- It follows international trends in making the switch from tractor heads (power cars at each end) to distributed traction (underfloor motors in multiple cars), and using new materials and electronics.
- The train was re-named from HEMU-400X to HEMU-430X, with the number in the name representing planned top test speed in km/h, even after the Wenzhou train crash in China.
Some explanation on the last point: originally, HEMU-400X was to result in a series train with a cutting-edge top speed of 350 km/h in regular traffic. But then China began its mad dash for 380 km/h service, and by a year and half ago, they looked close to the goal. So to keep up, the South Korean consortium boosted the planned test and regular top speeds by 30 resp. 20 km/h. The project name was changed (and painted over on the prototype) only recently, even though in the meantime, China slowed its trains to 300 km/h in line with its safety re-focus after the Wenzhou crash. The South Korean PR focus on top speed is easy to ridicule, but, whatever will be the actual top speed of the future KTX-III trains, the improvements in efficiency are to be substantial.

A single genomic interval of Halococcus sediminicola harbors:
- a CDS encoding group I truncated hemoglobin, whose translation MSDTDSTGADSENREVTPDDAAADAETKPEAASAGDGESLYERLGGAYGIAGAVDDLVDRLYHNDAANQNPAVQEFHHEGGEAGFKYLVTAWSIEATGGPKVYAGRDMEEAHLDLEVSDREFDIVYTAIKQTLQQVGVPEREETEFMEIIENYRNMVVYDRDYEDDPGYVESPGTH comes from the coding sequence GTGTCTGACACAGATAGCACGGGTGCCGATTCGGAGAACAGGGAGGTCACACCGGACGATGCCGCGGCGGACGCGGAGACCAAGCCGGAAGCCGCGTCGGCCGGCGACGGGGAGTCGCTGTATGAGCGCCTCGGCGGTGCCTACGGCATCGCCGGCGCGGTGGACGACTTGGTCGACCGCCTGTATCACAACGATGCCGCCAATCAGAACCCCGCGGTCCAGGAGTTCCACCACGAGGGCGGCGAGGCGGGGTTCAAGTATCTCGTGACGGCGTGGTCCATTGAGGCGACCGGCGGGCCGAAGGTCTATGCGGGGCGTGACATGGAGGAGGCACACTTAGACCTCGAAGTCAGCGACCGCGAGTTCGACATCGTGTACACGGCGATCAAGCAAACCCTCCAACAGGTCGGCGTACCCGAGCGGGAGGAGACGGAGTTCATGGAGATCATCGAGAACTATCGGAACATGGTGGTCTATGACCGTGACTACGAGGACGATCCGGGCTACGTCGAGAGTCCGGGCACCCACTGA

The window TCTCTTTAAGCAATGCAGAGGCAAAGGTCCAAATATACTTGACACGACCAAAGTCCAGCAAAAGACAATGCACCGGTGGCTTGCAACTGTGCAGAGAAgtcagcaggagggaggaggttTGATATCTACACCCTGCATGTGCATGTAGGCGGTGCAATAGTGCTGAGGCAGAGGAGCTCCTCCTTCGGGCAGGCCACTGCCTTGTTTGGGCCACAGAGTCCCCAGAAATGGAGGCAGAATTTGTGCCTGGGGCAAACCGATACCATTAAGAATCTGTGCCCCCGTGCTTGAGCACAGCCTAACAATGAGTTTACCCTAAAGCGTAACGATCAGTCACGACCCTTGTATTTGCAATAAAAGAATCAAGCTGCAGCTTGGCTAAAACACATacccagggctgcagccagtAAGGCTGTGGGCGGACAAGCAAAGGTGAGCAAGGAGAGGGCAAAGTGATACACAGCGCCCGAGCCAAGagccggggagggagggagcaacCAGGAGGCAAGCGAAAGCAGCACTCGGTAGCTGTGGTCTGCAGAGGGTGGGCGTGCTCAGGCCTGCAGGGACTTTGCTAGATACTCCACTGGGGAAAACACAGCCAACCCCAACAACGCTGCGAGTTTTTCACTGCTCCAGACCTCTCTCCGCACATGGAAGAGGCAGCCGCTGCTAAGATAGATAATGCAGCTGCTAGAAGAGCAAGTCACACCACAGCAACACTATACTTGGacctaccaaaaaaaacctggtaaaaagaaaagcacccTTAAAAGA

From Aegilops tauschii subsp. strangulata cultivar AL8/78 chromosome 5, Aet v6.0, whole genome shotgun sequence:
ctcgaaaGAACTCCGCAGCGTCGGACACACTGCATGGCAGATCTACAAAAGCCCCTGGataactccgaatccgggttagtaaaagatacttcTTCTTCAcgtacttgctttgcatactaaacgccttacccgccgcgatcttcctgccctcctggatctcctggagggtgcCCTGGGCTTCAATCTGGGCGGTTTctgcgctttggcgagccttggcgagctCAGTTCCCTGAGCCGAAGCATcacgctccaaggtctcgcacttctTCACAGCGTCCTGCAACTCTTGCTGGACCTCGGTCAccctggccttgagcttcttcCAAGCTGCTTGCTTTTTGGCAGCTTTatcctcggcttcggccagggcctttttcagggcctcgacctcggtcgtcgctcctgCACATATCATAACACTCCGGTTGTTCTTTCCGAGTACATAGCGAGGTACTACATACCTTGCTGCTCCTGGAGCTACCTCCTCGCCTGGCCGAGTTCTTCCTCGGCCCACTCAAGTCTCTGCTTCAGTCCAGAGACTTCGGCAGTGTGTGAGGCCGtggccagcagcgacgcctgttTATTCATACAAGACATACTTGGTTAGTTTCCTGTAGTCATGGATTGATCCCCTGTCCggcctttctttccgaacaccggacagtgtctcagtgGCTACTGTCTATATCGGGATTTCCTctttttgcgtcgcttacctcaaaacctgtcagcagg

:: :: SNCF ORDERS MORE TGVS :: ::
French State Railways SNCF is currently taking delivery of 55 new double-deck TGVs capable of cross-border operation (the first few now operate Frankfurt–Marseilles services), and had an option for 30 more. On 2 April however, manufacturer Alstom announced that SNCF ordered 40. Alstom also announced that they stop suing over Eurostar's order of trains from rival maker Siemens (a lawsuit that was based on spurious technical arguments over Channel Tunnel safety regulations). SNCF is the main owner of Eurostar – so the extra ten Euroduplex trains obviously represent a consolation prize.
Two news related both to this and the cross-border locos vs. national regulators problem:
- Eurotunnel's freight train operator subsidiary Europorte got the approval of both French and British authorities for the running of container-carrying wagons on their networks, and ran an Antwerp–London test train on 21–22 May. An efficient service however would be hauled by a single loco on the entire journey, but authorities drag their feet.
- The first loco type to get approval on both sides of, as well as in the Chunnel could be Alstom's Prima II, a prototype of which is to conduct trials in the Chunnel this autumn.